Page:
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I'm currently working on a community site for a fairly large blog (approx 500,000 uniques/month). I've decided I want to do a Network for all the different portions of the community site to keep the DB load to a minimum.

IE: - A site for a user generated recipe site - A site for a user forum (using wordpress) - A site for guest blog posts

For the recipe site I was thinking of using a custom post type called recipe. My issue with this is I'd be getting URLS like the following by default: recipes.domain.com/recipe/%post-name% or domain.com/recipes/recipe/%post-name% (depending on whether I use subdomain or subdirectory in my Network).

So for option 1 I can remove the Tags I've found the following http://www.ultimatewebtips.com/remove-slug-from-custom-post-type/ OR Wordpress 3.3 custom post type with /%postname%/ permastruct?

While this looks good I don't want to add any overhead or have to worry about things breaking when updating wordpress or using a caching plugin. I'm not saying it will, but I just figure messing with the permalink structure might not be such a good idea.

For the second option I could just use the default post type as my "recipe" (since I will not be using it for anything else). Doing so I can add a filter like the following:

add_filter( 'gettext', 'change_post_to_recipe' );
add_filter( 'ngettext', 'change_post_to_recipe' );

function change_post_to_recipe( $translated ) 
{  
    $translated = str_replace( 'Post', 'Recipe', $translated );
    $translated = str_replace( 'post', 'Recipe', $translated );
    return $translated;
}

And then use the remove_post_type_support() to remove things I don't need such as 'editor' and 'excerpt'.

My only worry with this is that the functions gettext or ngettext would get loaded a ton, and I'd be doing an excessive amount of str_replace. The benefit of using the default post type is that I can use all the default built in functions to do what I need, and chances are most plugins would work fine with this.

Any suggestions would be appreciated.

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1 Answer

up vote 0 down vote accepted

The main issue with the rewrites is clashes, not maintainability, since that code would have worked in 3.1 and 3.4 and is unlikely to break, and if it did there'd be deprecated notices for a few versions.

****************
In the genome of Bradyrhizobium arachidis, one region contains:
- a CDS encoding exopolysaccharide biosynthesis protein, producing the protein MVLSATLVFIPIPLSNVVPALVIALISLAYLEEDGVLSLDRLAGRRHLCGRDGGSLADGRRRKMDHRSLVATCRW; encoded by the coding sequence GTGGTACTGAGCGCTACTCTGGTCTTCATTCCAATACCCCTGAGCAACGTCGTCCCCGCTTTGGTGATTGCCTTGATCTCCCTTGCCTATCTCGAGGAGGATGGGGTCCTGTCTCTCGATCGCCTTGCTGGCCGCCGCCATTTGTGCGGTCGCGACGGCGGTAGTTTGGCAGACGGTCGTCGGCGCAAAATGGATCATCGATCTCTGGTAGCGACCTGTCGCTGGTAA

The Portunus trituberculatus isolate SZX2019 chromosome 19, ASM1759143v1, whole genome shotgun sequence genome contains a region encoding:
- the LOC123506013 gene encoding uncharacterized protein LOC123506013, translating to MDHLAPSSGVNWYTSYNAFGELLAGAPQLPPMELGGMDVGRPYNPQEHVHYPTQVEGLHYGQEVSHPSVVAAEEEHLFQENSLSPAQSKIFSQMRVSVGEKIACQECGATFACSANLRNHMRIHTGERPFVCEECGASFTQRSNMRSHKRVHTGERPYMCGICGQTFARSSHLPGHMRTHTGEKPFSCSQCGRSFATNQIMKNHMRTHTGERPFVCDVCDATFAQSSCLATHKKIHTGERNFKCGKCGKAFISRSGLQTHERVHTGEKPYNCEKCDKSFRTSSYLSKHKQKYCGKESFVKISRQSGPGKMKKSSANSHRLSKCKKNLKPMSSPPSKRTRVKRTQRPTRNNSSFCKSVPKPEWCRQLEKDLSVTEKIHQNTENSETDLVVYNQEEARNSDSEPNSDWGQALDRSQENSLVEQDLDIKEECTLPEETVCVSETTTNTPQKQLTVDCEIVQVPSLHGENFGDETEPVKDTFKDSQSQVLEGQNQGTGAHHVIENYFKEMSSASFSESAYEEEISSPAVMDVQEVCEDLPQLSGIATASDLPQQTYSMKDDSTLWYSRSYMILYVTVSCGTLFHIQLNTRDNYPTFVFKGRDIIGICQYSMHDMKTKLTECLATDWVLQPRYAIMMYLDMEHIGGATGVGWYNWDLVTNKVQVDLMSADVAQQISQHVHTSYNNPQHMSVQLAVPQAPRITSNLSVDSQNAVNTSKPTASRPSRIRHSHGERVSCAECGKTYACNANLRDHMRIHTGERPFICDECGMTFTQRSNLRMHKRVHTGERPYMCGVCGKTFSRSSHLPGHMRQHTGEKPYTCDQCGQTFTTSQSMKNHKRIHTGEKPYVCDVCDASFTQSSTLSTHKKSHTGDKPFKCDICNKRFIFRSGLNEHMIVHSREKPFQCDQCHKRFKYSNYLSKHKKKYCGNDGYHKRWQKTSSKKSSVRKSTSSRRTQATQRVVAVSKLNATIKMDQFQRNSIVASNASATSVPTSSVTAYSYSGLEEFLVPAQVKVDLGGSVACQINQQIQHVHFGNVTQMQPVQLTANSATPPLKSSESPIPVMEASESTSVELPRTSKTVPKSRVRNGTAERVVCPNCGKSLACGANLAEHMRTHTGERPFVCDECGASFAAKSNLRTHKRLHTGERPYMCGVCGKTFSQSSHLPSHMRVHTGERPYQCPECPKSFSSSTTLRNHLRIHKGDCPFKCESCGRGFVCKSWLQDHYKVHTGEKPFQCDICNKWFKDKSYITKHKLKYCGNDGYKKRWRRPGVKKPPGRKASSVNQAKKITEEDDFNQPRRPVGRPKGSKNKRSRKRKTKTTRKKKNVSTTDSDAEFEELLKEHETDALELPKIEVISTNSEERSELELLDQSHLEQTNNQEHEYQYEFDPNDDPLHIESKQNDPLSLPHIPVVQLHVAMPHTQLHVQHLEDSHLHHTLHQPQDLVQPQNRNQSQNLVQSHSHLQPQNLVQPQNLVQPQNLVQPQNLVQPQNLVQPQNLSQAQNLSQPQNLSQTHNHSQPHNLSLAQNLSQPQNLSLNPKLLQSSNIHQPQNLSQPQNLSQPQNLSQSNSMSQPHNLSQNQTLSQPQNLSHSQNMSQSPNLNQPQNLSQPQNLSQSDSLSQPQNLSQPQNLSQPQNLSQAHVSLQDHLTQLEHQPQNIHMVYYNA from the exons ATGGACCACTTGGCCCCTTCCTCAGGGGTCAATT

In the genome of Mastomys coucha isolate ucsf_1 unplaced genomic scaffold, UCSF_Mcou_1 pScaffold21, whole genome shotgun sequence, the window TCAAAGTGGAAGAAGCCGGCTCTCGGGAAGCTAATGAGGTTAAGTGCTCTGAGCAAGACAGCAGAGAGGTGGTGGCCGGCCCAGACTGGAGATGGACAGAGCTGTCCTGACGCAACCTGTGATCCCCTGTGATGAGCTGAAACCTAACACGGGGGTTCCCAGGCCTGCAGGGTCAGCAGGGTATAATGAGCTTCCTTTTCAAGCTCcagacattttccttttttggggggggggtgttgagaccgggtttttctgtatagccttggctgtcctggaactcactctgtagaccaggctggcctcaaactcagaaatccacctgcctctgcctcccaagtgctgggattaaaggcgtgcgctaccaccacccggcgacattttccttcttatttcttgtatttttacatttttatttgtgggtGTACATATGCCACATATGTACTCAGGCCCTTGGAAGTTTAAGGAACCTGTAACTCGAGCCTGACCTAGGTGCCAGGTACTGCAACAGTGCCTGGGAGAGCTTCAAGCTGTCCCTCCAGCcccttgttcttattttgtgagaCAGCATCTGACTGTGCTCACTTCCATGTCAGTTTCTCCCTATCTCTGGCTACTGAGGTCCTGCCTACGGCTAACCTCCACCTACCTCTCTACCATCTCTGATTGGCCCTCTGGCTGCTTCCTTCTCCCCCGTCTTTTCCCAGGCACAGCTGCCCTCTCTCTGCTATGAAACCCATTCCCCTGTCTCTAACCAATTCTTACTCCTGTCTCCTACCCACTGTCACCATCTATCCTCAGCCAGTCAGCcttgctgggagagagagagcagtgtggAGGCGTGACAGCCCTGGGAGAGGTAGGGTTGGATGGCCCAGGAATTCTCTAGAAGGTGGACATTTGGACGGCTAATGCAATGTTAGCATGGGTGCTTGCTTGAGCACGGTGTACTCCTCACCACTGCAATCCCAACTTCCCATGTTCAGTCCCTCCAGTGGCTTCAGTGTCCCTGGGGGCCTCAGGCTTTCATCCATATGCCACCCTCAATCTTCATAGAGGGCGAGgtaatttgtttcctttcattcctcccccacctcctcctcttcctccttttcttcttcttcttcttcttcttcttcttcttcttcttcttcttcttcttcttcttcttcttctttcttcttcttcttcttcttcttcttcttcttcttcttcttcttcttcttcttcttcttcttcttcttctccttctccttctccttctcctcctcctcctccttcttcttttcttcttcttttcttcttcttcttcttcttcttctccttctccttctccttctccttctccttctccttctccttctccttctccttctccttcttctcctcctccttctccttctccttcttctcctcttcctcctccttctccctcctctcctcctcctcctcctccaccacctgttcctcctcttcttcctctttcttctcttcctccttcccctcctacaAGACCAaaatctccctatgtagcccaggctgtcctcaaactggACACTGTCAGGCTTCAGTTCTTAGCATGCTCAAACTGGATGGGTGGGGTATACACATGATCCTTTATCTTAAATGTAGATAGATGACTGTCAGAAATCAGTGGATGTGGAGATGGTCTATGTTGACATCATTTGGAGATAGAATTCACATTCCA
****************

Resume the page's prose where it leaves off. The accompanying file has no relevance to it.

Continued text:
I would suggest using renamed posts, but instead use code like this:

function change_post_menu_label() {
    global $menu;
    global $submenu;
    $menu[5][0] = 'Recipes';
    $submenu['edit.php'][5][0] = 'Recipes';
    $submenu['edit.php'][10][0] = 'Add Recipes';
    $submenu['edit.php'][16][0] = 'Recipe Tags';
    echo '';
}
function change_post_object_label() {
    global $wp_post_types;
    $labels = &$wp_post_types['post']->labels;
    $labels->name = 'Recipes';
    $labels->singular_name = 'Recipe';
    $labels->add_new = 'Add Recipe';
    $labels->add_new_item = 'Add Recipe';
    $labels->edit_item = 'Edit Recipe';
    $labels->new_item = 'Recipes';
    $labels->view_item = 'View Recipes';
    $labels->search_items = 'Search Recipes';
    $labels->not_found = 'No Recipes found';
    $labels->not_found_in_trash = 'No Recipes found in Trash';
}
add_action( 'init', 'change_post_object_label' );
add_action( 'admin_menu', 'change_post_menu_label' );
share|improve this answer
    
Ahh this is a much better way of renaming the default post type. Thank you. –  SgtSlaughter Aug 20 '12 at 14:35
    
Nifty ^_^ if this works well for you, feel free to mark it as the answer ( use the tick/mark underneath the up/down vote counter ) –  Tom J Nowell Aug 20 '12 at 15:12
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